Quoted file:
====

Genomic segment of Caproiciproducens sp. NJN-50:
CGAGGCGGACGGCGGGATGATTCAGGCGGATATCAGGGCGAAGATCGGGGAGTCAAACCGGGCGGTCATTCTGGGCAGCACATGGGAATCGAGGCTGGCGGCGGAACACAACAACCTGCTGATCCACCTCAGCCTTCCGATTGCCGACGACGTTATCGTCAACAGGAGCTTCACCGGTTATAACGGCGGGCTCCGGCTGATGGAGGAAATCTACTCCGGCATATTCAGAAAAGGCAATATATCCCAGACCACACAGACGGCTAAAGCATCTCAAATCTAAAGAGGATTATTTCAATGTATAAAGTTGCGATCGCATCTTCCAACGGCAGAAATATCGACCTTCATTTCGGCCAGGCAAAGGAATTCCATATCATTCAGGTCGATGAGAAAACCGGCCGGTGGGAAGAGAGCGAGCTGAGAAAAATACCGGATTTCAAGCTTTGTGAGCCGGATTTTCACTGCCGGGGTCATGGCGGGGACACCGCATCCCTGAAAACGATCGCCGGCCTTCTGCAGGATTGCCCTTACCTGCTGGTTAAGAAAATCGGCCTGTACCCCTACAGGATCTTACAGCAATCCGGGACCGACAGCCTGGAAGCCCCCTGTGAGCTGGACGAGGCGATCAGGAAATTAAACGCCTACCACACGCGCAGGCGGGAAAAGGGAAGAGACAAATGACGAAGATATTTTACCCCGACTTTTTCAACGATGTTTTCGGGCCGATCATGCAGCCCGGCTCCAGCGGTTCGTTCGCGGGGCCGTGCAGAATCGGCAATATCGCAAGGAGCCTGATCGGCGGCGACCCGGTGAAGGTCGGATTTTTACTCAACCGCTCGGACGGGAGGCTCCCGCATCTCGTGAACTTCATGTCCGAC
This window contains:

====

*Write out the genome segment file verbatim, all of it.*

Genomic segment of Caproiciproducens sp. NJN-50:
CGAGGCGGACGGCGGGATGATTCAGGCGGATATCAGGGCGAAGATCGGGGAGTCAAACCGGGCGGTCATTCTGGGCAGCACATGGGAATCGAGGCTGGCGGCGGAACACAACAACCTGCTGATCCACCTCAGCCTTCCGATTGCCGACGACGTTATCGTCAACAGGAGCTTCACCGGTTATAACGGCGGGCTCCGGCTGATGGAGGAAATCTACTCCGGCATATTCAGAAAAGGCAATATATCCCAGACCACACAGACGGCTAAAGCATCTCAAATCTAAAGAGGATTATTTCAATGTATAAAGTTGCGATCGCATCTTCCAACGGCAGAAATATCGACCTTCATTTCGGCCAGGCAAAGGAATTCCATATCATTCAGGTCGATGAGAAAACCGGCCGGTGGGAAGAGAGCGAGCTGAGAAAAATACCGGATTTCAAGCTTTGTGAGCCGGATTTTCACTGCCGGGGTCATGGCGGGGACACCGCATCCCTGAAAACGATCGCCGGCCTTCTGCAGGATTGCCCTTACCTGCTGGTTAAGAAAATCGGCCTGTACCCCTACAGGATCTTACAGCAATCCGGGACCGACAGCCTGGAAGCCCCCTGTGAGCTGGACGAGGCGATCAGGAAATTAAACGCCTACCACACGCGCAGGCGGGAAAAGGGAAGAGACAAATGACGAAGATATTTTACCCCGACTTTTTCAACGATGTTTTCGGGCCGATCATGCAGCCCGGCTCCAGCGGTTCGTTCGCGGGGCCGTGCAGAATCGGCAATATCGCAAGGAGCCTGATCGGCGGCGACCCGGTGAAGGTCGGATTTTTACTCAACCGCTCGGACGGGAGGCTCCCGCATCTCGTGAACTTCATGTCCGAC
This window contains: